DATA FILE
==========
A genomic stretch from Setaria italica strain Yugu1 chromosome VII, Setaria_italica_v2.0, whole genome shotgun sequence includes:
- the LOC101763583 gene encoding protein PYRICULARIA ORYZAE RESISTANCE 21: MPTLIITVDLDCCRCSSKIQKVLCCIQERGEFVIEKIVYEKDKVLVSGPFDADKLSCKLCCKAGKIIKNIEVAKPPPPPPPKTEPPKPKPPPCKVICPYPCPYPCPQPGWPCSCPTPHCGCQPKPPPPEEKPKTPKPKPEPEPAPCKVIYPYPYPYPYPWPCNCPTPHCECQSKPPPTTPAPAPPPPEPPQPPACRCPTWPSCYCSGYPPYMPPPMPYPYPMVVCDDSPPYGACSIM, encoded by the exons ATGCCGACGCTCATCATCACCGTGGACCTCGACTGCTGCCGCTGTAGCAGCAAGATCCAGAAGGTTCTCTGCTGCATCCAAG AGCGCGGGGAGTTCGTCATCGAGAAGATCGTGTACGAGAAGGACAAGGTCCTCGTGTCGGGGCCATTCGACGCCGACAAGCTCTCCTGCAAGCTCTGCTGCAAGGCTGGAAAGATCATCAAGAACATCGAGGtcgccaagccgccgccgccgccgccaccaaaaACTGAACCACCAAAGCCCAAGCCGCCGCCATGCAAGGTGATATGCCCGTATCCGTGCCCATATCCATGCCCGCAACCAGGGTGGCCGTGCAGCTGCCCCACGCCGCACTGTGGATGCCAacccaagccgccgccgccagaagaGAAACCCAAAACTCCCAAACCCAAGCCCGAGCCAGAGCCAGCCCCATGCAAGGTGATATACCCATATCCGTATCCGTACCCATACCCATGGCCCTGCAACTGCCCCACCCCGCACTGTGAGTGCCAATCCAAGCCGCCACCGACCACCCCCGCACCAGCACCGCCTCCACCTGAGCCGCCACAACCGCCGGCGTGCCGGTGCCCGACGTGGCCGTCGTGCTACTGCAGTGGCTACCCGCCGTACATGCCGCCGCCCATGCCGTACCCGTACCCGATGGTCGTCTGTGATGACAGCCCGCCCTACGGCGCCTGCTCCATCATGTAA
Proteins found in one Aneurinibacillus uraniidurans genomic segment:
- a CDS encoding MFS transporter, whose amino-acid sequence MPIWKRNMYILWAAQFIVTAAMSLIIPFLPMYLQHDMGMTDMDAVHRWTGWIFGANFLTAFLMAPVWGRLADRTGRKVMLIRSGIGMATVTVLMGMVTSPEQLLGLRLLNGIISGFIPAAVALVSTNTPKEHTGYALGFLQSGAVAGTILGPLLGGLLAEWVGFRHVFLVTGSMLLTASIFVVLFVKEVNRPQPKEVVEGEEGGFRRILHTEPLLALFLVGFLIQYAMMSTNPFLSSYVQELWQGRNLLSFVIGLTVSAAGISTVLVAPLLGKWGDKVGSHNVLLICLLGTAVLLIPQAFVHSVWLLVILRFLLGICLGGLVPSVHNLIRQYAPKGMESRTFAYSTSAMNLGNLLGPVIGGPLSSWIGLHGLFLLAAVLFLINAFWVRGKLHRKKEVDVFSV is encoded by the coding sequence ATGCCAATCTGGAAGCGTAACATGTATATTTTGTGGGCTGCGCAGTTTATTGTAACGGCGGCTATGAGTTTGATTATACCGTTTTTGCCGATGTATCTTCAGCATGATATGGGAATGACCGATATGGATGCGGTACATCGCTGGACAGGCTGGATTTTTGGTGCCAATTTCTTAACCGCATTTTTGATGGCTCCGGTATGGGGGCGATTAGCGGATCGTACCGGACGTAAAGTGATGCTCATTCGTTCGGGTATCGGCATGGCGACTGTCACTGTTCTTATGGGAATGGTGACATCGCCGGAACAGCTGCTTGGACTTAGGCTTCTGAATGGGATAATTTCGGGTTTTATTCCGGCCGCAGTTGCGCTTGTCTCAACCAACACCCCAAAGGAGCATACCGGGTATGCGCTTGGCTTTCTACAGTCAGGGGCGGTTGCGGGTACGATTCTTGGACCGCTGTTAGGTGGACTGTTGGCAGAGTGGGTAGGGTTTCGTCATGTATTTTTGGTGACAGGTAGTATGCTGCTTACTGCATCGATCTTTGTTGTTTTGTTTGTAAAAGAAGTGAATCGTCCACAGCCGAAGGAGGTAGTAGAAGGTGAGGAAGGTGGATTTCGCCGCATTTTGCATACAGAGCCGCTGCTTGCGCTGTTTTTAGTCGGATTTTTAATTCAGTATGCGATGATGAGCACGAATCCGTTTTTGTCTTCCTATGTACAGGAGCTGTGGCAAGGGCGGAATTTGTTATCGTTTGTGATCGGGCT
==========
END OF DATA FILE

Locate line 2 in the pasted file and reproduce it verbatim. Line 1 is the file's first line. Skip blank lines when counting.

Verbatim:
- the LOC101763583 gene encoding protein PYRICULARIA ORYZAE RESISTANCE 21: MPTLIITVDLDCCRCSSKIQKVLCCIQERGEFVIEKIVYEKDKVLVSGPFDADKLSCKLCCKAGKIIKNIEVAKPPPPPPPKTEPPKPKPPPCKVICPYPCPYPCPQPGWPCSCPTPHCGCQPKPPPPEEKPKTPKPKPEPEPAPCKVIYPYPYPYPYPWPCNCPTPHCECQSKPPPTTPAPAPPPPEPPQPPACRCPTWPSCYCSGYPPYMPPPMPYPYPMVVCDDSPPYGACSIM, encoded by the exons ATGCCGACGCTCATCATCACCGTGGACCTCGACTGCTGCCGCTGTAGCAGCAAGATCCAGAAGGTTCTCTGCTGCATCCAAG AGCGCGGGGAGTTCGTCATCGAGAAGATCGTGTACGAGAAGGACAAGGTCCTCGTGTCGGGGCCATTCGACGCCGACAAGCTCTCCTGCAAGCTCTGCTGCAAGGCTGGAAAGATCATCAAGAACATCGAGGtcgccaagccgccgccgccgccgccaccaaaaACTGAACCACCAAAGCCCAAGCCGCCGCCATGCAAGGTGATATGCCCGTATCCGTGCCCATATCCATGCCCGCAACCAGGGTGGCCGTGCAGCTGCCCCACGCCGCACTGTGGATGCCAacccaagccgccgccgccagaagaGAAACCCAAAACTCCCAAACCCAAGCCCGAGCCAGAGCCAGCCCCATGCAAGGTGATATACCCATATCCGTATCCGTACCCATACCCATGGCCCTGCAACTGCCCCACCCCGCACTGTGAGTGCCAATCCAAGCCGCCACCGACCACCCCCGCACCAGCACCGCCTCCACCTGAGCCGCCACAACCGCCGGCGTGCCGGTGCCCGACGTGGCCGTCGTGCTACTGCAGTGGCTACCCGCCGTACATGCCGCCGCCCATGCCGTACCCGTACCCGATGGTCGTCTGTGATGACAGCCCGCCCTACGGCGCCTGCTCCATCATGTAA